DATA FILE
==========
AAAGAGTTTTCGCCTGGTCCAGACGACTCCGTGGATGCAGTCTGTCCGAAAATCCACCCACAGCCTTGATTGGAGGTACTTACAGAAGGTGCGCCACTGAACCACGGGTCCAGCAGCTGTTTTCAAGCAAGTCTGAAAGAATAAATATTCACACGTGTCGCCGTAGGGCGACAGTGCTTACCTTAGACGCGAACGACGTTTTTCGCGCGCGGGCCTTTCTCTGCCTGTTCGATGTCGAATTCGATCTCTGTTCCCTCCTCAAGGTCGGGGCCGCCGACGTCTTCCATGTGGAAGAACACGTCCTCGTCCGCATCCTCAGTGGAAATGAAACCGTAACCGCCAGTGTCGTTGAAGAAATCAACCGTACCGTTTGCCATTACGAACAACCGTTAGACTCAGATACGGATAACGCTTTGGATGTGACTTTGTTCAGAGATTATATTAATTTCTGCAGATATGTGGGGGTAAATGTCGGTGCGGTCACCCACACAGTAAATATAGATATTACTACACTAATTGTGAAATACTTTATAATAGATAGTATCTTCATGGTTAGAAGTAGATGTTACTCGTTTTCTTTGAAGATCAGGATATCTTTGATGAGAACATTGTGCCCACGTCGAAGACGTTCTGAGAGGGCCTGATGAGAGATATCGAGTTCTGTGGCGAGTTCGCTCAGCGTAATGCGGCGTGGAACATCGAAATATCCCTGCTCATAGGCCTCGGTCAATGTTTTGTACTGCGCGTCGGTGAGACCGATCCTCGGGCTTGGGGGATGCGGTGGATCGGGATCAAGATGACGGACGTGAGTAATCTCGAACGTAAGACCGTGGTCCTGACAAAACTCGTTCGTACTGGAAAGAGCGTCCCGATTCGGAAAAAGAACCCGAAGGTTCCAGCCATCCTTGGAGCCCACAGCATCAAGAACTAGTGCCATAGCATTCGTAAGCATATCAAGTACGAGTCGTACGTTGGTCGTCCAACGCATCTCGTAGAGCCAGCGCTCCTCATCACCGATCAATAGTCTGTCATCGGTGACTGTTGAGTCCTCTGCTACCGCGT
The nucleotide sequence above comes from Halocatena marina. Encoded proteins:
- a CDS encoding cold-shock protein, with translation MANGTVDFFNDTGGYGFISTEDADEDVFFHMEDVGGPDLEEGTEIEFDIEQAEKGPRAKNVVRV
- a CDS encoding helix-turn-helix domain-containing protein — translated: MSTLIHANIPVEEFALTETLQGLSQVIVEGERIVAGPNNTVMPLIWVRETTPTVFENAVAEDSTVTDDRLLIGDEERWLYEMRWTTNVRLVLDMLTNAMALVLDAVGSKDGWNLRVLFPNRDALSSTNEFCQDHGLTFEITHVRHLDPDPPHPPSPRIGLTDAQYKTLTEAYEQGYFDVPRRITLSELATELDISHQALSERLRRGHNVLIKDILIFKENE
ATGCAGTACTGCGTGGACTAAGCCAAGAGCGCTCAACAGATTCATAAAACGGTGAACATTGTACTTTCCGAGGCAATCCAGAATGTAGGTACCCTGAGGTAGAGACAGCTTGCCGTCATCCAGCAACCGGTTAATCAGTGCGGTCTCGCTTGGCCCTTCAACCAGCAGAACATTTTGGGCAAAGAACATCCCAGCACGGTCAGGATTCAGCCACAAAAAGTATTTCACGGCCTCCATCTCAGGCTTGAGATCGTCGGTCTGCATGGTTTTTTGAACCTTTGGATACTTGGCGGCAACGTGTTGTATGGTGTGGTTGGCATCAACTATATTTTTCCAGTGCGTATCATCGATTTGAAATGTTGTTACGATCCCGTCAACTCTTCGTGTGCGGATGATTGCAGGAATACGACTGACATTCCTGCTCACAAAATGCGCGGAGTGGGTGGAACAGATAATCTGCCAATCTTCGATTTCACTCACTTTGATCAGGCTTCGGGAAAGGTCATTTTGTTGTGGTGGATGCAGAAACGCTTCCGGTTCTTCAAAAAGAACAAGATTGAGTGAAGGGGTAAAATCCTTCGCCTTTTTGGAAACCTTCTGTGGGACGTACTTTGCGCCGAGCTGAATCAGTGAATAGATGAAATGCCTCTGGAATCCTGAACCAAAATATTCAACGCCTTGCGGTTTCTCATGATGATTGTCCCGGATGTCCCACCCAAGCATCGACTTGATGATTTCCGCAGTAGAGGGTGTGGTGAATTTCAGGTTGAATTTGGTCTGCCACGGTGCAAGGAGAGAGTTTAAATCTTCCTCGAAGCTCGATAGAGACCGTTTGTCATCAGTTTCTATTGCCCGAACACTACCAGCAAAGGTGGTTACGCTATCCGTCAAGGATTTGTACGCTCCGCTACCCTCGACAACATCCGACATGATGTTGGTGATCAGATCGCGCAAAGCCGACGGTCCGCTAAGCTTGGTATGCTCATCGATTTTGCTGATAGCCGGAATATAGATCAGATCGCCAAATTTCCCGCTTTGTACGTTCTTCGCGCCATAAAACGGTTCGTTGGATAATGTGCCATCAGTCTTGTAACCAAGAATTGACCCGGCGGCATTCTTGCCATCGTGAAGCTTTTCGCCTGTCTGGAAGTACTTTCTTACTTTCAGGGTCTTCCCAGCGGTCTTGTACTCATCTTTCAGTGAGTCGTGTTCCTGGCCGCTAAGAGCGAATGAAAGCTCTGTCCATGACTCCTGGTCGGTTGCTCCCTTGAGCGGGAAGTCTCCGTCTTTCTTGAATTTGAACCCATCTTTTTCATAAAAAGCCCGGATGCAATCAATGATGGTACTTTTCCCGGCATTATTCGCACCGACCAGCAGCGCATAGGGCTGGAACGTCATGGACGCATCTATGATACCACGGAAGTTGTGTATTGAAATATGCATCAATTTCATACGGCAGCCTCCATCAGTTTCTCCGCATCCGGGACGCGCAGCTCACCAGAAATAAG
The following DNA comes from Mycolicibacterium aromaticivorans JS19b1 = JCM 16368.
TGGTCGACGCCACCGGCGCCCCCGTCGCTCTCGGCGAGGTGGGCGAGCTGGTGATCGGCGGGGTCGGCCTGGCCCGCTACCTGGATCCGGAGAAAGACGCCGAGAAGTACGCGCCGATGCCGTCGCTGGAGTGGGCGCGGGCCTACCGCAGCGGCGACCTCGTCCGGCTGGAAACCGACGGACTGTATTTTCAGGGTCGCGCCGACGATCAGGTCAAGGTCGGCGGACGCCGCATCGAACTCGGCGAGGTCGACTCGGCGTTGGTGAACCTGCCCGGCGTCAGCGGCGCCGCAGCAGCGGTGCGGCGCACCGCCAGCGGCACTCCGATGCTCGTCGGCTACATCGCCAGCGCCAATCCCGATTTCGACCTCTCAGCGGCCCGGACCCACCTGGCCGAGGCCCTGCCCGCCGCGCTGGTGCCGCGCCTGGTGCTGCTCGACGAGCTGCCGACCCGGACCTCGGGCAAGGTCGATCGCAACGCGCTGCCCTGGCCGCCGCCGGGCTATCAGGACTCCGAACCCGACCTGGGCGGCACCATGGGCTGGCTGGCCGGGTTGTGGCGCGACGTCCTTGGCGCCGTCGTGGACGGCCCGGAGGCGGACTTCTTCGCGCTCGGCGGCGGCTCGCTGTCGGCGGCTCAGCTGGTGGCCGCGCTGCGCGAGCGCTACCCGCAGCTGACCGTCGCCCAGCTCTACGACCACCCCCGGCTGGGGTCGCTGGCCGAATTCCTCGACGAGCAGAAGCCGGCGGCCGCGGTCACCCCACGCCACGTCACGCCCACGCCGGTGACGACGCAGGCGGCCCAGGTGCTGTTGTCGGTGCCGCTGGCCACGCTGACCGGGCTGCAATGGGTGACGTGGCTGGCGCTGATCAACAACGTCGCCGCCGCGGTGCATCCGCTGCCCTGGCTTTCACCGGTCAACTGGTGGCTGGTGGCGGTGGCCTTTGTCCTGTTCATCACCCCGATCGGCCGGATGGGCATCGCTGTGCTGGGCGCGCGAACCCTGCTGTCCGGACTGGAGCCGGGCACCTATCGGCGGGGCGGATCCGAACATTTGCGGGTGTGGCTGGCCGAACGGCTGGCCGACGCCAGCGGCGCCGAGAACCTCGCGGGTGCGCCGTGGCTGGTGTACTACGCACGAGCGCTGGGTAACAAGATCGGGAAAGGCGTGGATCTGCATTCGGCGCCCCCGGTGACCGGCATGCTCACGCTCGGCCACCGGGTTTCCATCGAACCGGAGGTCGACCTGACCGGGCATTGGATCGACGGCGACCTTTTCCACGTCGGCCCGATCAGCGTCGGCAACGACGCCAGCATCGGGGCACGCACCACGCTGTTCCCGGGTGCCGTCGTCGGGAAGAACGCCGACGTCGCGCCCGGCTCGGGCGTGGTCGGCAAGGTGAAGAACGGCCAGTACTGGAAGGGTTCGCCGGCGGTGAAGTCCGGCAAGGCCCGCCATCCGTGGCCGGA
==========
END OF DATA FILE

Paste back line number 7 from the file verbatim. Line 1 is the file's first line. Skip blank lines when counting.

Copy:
TGGTCGACGCCACCGGCGCCCCCGTCGCTCTCGGCGAGGTGGGCGAGCTGGTGATCGGCGGGGTCGGCCTGGCCCGCTACCTGGATCCGGAGAAAGACGCCGAGAAGTACGCGCCGATGCCGTCGCTGGAGTGGGCGCGGGCCTACCGCAGCGGCGACCTCGTCCGGCTGGAAACCGACGGACTGTATTTTCAGGGTCGCGCCGACGATCAGGTCAAGGTCGGCGGACGCCGCATCGAACTCGGCGAGGTCGACTCGGCGTTGGTGAACCTGCCCGGCGTCAGCGGCGCCGCAGCAGCGGTGCGGCGCACCGCCAGCGGCACTCCGATGCTCGTCGGCTACATCGCCAGCGCCAATCCCGATTTCGACCTCTCAGCGGCCCGGACCCACCTGGCCGAGGCCCTGCCCGCCGCGCTGGTGCCGCGCCTGGTGCTGCTCGACGAGCTGCCGACCCGGACCTCGGGCAAGGTCGATCGCAACGCGCTGCCCTGGCCGCCGCCGGGCTATCAGGACTCCGAACCCGACCTGGGCGGCACCATGGGCTGGCTGGCCGGGTTGTGGCGCGACGTCCTTGGCGCCGTCGTGGACGGCCCGGAGGCGGACTTCTTCGCGCTCGGCGGCGGCTCGCTGTCGGCGGCTCAGCTGGTGGCCGCGCTGCGCGAGCGCTACCCGCAGCTGACCGTCGCCCAGCTCTACGACCACCCCCGGCTGGGGTCGCTGGCCGAATTCCTCGACGAGCAGAAGCCGGCGGCCGCGGTCACCCCACGCCACGTCACGCCCACGCCGGTGACGACGCAGGCGGCCCAGGTGCTGTTGTCGGTGCCGCTGGCCACGCTGACCGGGCTGCAATGGGTGACGTGGCTGGCGCTGATCAACAACGTCGCCGCCGCGGTGCATCCGCTGCCCTGGCTTTCACCGGTCAACTGGTGGCTGGTGGCGGTGGCCTTTGTCCTGTTCATCACCCCGATCGGCCGGATGGGCATCGCTGTGCTGGGCGCGCGAACCCTGCTGTCCGGACTGGAGCCGGGCACCTATCGGCGGGGCGGATCCGAACATTTGCGGGTGTGGCTGGCCGAACGGCTGGCCGACGCCAGCGGCGCCGAGAACCTCGCGGGTGCGCCGTGGCTGGTGTACTACGCACGAGCGCTGGGTAACAAGATCGGGAAAGGCGTGGATCTGCATTCGGCGCCCCCGGTGACCGGCATGCTCACGCTCGGCCACCGGGTTTCCATCGAACCGGAGGTCGACCTGACCGGGCATTGGATCGACGGCGACCTTTTCCACGTCGGCCCGATCAGCGTCGGCAACGACGCCAGCATCGGGGCACGCACCACGCTGTTCCCGGGTGCCGTCGTCGGGAAGAACGCCGACGTCGCGCCCGGCTCGGGCGTGGTCGGCAAGGTGAAGAACGGCCAGTACTGGAAGGGTTCGCCGGCGGTGAAGTCCGGCAAGGCCCGCCATCCGTGGCCGGA